With this in mind, the deliberate and strategic approach taken by The FA and the UK Government towards building on the progress in women’s football so far will undoubtedly help the sport to move towards a better future. To borrow Karen Carney’s words, this “is a fantastic start but there is still plenty of work to be done“. We therefore hope to see the continued implementation of Carney’s recommendations throughout 2024.

[1] Visibility Uncovered, 2023 – The Year in Review: A Women’s Sport Trust Report into Visibility, Women’s Sport Trust (February 2024).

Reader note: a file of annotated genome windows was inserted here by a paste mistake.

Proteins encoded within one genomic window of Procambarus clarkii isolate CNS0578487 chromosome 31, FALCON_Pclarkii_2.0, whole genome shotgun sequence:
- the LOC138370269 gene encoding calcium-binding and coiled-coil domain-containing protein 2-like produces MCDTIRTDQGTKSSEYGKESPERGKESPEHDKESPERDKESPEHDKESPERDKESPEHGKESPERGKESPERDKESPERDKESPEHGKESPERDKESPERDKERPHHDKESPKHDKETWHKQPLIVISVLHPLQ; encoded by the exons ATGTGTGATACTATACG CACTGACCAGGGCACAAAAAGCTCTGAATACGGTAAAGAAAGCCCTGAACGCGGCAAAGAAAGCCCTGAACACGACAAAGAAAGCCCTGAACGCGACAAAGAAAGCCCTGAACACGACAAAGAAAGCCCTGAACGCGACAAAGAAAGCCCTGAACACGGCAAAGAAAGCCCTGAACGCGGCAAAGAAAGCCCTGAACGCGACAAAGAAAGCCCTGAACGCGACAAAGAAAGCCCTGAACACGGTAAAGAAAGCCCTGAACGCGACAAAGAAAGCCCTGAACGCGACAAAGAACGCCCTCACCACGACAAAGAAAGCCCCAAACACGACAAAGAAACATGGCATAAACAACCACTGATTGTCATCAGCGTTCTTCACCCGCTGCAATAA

[2] Visibility Uncovered, 2023 – The Year in Review: A Women’s Sport Trust Report into Visibility, Women’s Sport Trust (February 2024), p 7.

[3] Visibility Uncovered, 2023 – The Year in Review: A Women’s Sport Trust Report into Visibility, Women’s Sport Trust (February 2024), pp 8, 39.

[4] K.Simmons, ‘Get the big decisions right and this can be a landmark year for women’s footballs’ The Guardian (25 January 2024) [accessed online here].

[5] ‘Nikki Doucet appointed as NewCo CEO’ The FA (28 November 2023) [accessed online here].

[6] M.Kleinman ‘Top women’s clubs approve £20m Premier League loan’ Sky News (8 February 2024) [accessed online here]

[7] UEFA Statutes 2021 Edition, Art. 48

[8] T.Garry ‘WSL to push for big increase in TV rights after US league lands £200m deal’ The Telegraph (10 November 2023) [accessed online here].